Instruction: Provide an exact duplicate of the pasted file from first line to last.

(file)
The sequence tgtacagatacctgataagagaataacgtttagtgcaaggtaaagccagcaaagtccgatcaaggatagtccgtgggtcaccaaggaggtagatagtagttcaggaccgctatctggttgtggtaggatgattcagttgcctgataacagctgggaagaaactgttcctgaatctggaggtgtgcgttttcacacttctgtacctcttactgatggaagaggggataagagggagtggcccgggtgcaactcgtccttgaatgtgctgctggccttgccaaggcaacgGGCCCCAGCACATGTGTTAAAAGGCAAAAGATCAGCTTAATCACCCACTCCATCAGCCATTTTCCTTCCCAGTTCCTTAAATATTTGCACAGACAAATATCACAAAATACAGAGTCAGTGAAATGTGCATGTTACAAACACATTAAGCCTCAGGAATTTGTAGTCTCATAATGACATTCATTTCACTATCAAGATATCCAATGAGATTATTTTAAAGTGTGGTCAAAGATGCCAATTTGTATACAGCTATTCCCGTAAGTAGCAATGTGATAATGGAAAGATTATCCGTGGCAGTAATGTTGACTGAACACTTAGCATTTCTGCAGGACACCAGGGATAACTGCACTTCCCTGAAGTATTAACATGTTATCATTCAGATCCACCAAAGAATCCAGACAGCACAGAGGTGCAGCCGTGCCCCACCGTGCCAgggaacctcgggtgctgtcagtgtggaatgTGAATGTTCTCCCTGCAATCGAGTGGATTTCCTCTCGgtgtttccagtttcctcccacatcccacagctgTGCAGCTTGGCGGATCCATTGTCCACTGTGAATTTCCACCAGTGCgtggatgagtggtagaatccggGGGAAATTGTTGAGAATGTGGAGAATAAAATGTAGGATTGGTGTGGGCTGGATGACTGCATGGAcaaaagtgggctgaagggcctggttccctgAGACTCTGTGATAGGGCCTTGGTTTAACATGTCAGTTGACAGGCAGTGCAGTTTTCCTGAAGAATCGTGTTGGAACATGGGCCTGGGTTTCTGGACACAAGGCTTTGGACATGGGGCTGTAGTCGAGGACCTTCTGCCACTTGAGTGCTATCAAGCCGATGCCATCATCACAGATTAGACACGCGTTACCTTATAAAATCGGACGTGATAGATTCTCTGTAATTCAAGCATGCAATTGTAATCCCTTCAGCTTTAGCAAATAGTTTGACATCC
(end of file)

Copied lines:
The sequence tgtacagatacctgataagagaataacgtttagtgcaaggtaaagccagcaaagtccgatcaaggatagtccgtgggtcaccaaggaggtagatagtagttcaggaccgctatctggttgtggtaggatgattcagttgcctgataacagctgggaagaaactgttcctgaatctggaggtgtgcgttttcacacttctgtacctcttactgatggaagaggggataagagggagtggcccgggtgcaactcgtccttgaatgtgctgctggccttgccaaggcaacgGGCCCCAGCACATGTGTTAAAAGGCAAAAGATCAGCTTAATCACCCACTCCATCAGCCATTTTCCTTCCCAGTTCCTTAAATATTTGCACAGACAAATATCACAAAATACAGAGTCAGTGAAATGTGCATGTTACAAACACATTAAGCCTCAGGAATTTGTAGTCTCATAATGACATTCATTTCACTATCAAGATATCCAATGAGATTATTTTAAAGTGTGGTCAAAGATGCCAATTTGTATACAGCTATTCCCGTAAGTAGCAATGTGATAATGGAAAGATTATCCGTGGCAGTAATGTTGACTGAACACTTAGCATTTCTGCAGGACACCAGGGATAACTGCACTTCCCTGAAGTATTAACATGTTATCATTCAGATCCACCAAAGAATCCAGACAGCACAGAGGTGCAGCCGTGCCCCACCGTGCCAgggaacctcgggtgctgtcagtgtggaatgTGAATGTTCTCCCTGCAATCGAGTGGATTTCCTCTCGgtgtttccagtttcctcccacatcccacagctgTGCAGCTTGGCGGATCCATTGTCCACTGTGAATTTCCACCAGTGCgtggatgagtggtagaatccggGGGAAATTGTTGAGAATGTGGAGAATAAAATGTAGGATTGGTGTGGGCTGGATGACTGCATGGAcaaaagtgggctgaagggcctggttccctgAGACTCTGTGATAGGGCCTTGGTTTAACATGTCAGTTGACAGGCAGTGCAGTTTTCCTGAAGAATCGTGTTGGAACATGGGCCTGGGTTTCTGGACACAAGGCTTTGGACATGGGGCTGTAGTCGAGGACCTTCTGCCACTTGAGTGCTATCAAGCCGATGCCATCATCACAGATTAGACACGCGTTACCTTATAAAATCGGACGTGATAGATTCTCTGTAATTCAAGCATGCAATTGTAATCCCTTCAGCTTTAGCAAATAGTTTGACATCC